Rules we proposed for distributing and selling cannabis

What the province is allowing

The BC Liquor Distribution Branch will purchase cannabis from licensed producers and transport it to their warehouses, where it will be distributed to public and private retail stores.

The Liquour Control and Licensing Branch of the province will be responsible for licensing the private stores, and monitoring the retail sector. They will conduct background and criminal record checks before issuing licenses, and will not permit cannabis to be sold in the same store as liquor or tobacco.

Additional regulations we recommend

  • Amend the existing District Business Licence Bylaw to include retail cannabis stores as a new business class
  • Restrict cannabis store hours of operation to 9am to 9pm (provincial hours of operation are from 9am to 11pm)
  • Create a new fee for cannabis business licences that will cover the cost of staff time required to oversee new cannabis businesses

Rules for proposed for regulating public consumption of cannabis

What the province is allowing

The province is generally allowing adults to use non-medical cannabis in public spaces where tobacco smoking and vaping is permitted.

However, they are banning use in areas frequented by children, including community beaches, parks, and playgrounds. They are also banning it from all vehicles.

Additional regulations we recommend

In addition to these provincial rules, staff recommend amending the existing District Smoking Regulation Bylaw to add cannabis and vaping under the 'smoking' definition. 

Under this change, businesses will be required to post a sign reminding people to smoke at least six metres away from any point directly below any opening into their store, including any door or window that opens, or any air intake.

Vancouver Coastal Health is responsible for enforcing this bylaw.

What each level of government is responsible for regulating

The Cannabis Act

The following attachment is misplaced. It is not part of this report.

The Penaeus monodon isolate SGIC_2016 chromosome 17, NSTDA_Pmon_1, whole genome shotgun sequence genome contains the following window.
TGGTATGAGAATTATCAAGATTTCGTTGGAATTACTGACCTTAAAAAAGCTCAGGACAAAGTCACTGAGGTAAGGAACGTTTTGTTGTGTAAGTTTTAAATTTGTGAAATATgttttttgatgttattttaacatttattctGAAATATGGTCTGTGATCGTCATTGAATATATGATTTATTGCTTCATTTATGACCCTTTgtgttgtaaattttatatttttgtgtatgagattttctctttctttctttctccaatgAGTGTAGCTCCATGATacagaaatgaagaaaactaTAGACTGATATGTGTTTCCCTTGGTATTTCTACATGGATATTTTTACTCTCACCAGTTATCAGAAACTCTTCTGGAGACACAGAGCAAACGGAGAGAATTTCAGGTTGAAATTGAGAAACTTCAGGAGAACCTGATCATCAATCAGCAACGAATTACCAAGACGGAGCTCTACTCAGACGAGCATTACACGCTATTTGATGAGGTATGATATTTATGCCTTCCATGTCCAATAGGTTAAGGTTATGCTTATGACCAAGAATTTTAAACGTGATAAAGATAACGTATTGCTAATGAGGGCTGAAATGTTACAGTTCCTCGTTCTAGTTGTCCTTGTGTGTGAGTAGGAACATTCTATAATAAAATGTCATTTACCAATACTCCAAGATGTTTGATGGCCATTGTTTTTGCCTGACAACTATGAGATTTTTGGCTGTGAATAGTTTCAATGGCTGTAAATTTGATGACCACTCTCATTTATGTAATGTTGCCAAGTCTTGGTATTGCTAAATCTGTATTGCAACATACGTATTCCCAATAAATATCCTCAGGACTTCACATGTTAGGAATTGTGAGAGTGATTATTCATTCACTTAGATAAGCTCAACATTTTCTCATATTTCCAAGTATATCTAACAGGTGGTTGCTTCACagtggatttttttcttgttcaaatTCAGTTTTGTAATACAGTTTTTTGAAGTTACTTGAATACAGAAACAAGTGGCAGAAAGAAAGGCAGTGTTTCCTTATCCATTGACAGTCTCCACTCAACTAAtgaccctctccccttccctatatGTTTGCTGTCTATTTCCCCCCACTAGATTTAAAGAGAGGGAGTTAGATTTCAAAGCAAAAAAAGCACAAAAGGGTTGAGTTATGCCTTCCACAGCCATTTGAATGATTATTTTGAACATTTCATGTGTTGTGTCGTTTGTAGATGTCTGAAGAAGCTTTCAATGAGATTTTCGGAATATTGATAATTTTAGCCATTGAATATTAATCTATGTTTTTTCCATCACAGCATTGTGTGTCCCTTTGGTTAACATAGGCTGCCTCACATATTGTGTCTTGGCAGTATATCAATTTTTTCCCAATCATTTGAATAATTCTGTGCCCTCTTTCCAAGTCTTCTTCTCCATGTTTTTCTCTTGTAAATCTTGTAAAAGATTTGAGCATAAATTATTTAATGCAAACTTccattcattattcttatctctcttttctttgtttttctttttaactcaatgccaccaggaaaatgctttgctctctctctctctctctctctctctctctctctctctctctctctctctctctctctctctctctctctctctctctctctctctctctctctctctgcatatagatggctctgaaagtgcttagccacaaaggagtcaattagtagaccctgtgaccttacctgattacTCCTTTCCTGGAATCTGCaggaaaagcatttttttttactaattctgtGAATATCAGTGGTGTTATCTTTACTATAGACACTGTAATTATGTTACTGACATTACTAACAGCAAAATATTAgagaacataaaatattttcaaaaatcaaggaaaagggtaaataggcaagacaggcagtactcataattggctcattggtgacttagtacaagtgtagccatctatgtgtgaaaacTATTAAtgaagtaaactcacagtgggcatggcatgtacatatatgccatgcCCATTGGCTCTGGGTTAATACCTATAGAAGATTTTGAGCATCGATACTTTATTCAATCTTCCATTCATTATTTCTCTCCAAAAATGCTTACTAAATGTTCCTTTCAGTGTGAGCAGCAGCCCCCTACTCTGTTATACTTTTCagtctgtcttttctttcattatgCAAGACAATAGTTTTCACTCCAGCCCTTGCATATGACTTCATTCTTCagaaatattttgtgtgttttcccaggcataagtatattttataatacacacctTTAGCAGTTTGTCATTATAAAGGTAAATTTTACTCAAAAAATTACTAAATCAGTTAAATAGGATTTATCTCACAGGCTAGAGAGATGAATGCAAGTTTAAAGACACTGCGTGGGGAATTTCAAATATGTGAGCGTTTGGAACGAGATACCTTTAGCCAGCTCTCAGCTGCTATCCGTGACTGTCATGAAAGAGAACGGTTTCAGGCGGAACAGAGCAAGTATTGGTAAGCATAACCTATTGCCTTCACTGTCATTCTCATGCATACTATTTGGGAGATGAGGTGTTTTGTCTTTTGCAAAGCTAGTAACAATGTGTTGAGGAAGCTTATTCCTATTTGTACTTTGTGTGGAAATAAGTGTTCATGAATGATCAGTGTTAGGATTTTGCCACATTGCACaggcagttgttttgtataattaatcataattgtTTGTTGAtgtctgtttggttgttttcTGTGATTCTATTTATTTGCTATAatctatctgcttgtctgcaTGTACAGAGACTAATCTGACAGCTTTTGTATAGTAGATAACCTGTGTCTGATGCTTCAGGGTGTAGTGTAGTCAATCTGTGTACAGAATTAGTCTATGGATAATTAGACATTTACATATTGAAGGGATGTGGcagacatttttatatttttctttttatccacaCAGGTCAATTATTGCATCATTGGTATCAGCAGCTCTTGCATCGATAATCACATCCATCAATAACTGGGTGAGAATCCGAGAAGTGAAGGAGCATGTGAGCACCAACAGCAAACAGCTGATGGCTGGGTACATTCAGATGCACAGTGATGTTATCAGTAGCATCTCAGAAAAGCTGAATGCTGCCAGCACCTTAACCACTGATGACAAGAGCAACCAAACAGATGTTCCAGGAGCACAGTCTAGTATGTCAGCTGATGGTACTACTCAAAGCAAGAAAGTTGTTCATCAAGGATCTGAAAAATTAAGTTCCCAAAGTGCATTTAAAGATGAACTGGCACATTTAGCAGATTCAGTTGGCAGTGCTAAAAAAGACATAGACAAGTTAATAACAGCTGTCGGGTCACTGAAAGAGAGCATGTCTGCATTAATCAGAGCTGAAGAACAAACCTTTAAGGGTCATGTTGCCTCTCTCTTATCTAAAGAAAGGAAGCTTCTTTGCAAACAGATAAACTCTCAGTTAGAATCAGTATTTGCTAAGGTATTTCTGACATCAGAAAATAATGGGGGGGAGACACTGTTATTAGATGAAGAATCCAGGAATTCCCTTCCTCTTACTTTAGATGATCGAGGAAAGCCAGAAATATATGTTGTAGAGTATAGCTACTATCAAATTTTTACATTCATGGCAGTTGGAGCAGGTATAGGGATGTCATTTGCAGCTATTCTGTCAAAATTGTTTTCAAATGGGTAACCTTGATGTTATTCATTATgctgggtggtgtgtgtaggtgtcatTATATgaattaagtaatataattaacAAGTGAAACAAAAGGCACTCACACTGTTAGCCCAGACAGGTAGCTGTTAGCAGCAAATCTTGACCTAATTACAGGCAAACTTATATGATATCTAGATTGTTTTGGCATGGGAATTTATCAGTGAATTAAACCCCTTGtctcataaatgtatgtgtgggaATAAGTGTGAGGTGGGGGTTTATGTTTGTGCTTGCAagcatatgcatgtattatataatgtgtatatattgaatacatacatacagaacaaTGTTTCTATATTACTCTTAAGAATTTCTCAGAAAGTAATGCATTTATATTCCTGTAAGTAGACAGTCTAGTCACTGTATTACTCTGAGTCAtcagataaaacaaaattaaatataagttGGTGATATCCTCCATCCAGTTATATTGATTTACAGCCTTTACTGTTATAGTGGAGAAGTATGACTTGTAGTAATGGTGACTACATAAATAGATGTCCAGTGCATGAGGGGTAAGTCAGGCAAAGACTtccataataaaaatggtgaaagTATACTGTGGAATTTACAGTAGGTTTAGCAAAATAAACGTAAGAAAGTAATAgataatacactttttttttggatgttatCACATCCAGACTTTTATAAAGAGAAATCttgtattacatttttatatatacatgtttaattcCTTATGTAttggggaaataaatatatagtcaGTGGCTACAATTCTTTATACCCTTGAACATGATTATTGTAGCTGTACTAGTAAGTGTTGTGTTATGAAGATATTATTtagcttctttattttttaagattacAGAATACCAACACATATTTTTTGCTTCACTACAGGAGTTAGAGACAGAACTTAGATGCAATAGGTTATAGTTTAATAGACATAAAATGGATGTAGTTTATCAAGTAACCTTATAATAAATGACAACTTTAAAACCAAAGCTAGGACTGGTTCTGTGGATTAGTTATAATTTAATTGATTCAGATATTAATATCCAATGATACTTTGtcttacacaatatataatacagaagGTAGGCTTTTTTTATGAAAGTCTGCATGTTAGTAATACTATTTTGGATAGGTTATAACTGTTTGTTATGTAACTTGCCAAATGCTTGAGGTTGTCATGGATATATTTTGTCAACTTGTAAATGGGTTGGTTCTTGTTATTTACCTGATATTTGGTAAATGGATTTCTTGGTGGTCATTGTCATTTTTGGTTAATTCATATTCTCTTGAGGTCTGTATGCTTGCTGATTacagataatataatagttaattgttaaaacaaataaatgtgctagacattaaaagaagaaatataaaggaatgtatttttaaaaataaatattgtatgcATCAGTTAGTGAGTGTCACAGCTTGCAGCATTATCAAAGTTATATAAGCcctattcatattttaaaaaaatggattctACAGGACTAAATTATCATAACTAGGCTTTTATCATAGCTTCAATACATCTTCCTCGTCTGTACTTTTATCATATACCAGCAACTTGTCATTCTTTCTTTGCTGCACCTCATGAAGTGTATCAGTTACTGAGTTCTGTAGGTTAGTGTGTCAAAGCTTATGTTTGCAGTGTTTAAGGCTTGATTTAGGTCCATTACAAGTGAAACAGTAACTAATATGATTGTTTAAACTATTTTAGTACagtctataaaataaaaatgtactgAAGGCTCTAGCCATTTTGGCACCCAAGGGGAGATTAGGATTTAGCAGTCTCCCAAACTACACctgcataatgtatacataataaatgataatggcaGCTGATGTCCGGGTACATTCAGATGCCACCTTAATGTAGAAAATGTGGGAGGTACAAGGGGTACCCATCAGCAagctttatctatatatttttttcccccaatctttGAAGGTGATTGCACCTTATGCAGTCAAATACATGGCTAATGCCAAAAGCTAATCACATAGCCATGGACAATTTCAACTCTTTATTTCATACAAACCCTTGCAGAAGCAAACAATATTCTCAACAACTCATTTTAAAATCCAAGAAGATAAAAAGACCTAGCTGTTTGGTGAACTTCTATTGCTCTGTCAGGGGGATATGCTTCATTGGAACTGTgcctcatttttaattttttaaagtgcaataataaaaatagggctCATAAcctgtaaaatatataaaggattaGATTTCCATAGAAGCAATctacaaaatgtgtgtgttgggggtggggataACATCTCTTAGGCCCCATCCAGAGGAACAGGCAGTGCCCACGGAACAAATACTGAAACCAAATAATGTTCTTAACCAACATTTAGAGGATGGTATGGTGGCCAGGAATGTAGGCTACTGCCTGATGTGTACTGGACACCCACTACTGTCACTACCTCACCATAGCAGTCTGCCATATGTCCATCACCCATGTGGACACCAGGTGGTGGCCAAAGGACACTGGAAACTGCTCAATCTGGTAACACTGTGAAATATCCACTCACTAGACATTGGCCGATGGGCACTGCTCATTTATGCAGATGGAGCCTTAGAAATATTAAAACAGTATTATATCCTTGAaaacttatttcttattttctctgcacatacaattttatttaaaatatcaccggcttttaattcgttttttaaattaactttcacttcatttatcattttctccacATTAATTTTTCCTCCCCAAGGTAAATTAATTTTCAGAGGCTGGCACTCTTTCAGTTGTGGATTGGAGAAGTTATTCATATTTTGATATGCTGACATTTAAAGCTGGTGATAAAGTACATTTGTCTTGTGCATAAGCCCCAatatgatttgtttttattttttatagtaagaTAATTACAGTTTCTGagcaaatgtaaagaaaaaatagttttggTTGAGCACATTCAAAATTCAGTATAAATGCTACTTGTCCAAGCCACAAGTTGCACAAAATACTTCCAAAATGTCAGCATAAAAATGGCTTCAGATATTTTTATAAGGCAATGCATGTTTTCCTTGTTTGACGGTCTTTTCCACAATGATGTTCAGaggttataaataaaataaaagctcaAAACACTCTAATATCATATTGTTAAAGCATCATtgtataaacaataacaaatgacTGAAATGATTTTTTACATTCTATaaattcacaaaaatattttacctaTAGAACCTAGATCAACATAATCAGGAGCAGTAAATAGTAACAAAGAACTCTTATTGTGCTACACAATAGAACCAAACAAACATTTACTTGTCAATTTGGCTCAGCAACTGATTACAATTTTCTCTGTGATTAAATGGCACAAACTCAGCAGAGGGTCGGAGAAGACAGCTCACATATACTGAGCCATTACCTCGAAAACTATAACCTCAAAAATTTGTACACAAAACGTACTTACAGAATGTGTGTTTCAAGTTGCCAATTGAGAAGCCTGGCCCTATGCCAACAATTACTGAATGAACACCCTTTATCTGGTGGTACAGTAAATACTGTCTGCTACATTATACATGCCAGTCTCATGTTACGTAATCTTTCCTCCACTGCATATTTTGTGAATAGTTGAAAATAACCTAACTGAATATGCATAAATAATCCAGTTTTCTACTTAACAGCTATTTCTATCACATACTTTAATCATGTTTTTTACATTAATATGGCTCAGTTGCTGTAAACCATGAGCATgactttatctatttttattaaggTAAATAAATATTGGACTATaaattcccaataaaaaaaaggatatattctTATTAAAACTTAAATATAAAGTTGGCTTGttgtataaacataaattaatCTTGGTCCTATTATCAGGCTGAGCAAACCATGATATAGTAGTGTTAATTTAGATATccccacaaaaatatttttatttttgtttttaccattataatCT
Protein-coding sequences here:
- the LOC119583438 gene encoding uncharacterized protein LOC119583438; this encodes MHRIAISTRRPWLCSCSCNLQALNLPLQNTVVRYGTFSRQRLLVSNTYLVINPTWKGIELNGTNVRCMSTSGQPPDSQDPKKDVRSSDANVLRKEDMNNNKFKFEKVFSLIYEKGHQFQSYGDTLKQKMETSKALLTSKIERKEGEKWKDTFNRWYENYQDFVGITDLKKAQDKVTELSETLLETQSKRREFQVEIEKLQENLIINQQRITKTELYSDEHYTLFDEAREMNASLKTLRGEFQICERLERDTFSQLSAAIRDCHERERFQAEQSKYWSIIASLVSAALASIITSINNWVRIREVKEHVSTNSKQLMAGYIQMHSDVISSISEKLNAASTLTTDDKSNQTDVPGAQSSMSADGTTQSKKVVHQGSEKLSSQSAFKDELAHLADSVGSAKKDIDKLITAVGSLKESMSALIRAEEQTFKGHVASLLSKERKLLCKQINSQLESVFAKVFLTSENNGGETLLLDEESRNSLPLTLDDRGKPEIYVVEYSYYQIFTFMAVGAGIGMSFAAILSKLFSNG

On October 17, 2018, non-medical cannabis use will become legal in Canada, under the Cannabis Act.

Under the Act, adults 18 or older will be legally able to:

  • possess up to 30 grams of legal cannabis, dried or equivalent in non-dried form in public
  • share up to 30 grams of legal cannabis with other adults
  • buy dried or fresh cannabis and cannabis oil from a provincially-licensed retailer
  • grow, from licensed seed or seedlings, up to 4 cannabis plants per residence for personal use
  • make cannabis products, such as food and drinks, at home as long as organic solvents are not used to create concentrated products

Which government regulates what?

While the federal and provincial governments will regulate much of the activity related to the production, sale, and use of cannabis, municipalities — including the District — have authority to make some of the decisions around how non-medical cannabis will be regulated, particularly related to public consumption, land use, and zoning.

Activity Federal Provincial Municipal
(DNV)
Possession limits X    
Trafficking X    
Advertisement & packaging X    
Impaired driving X X  
Medical cannabis X    
Seed-to-sale tracking system X    
Production (cultivation and processing) X    
Age limit (federal minimum) X X  
Public health X X  
Education X X X
Taxation X   X
Home cultivation (growing plants at home) X    
Workplace safety   X  
Distribution and wholesaling   X  
Retail model   X  
Retail location and rules   X X
Regulatory compliance X X X
Public consumption   X X
Land use/zoning   X X

Learn more about legal cannabis use

Government of Canada

Get more details of the Cannabis Act

Get the facts about cannabis in Canada

Province of BC

BC's approach to cannabis legalization

Bill 30: BC's Cannabis Control and Licensing Act

Non-medical cannabis retail licencing 

"Don't Drive High": Public safety campaign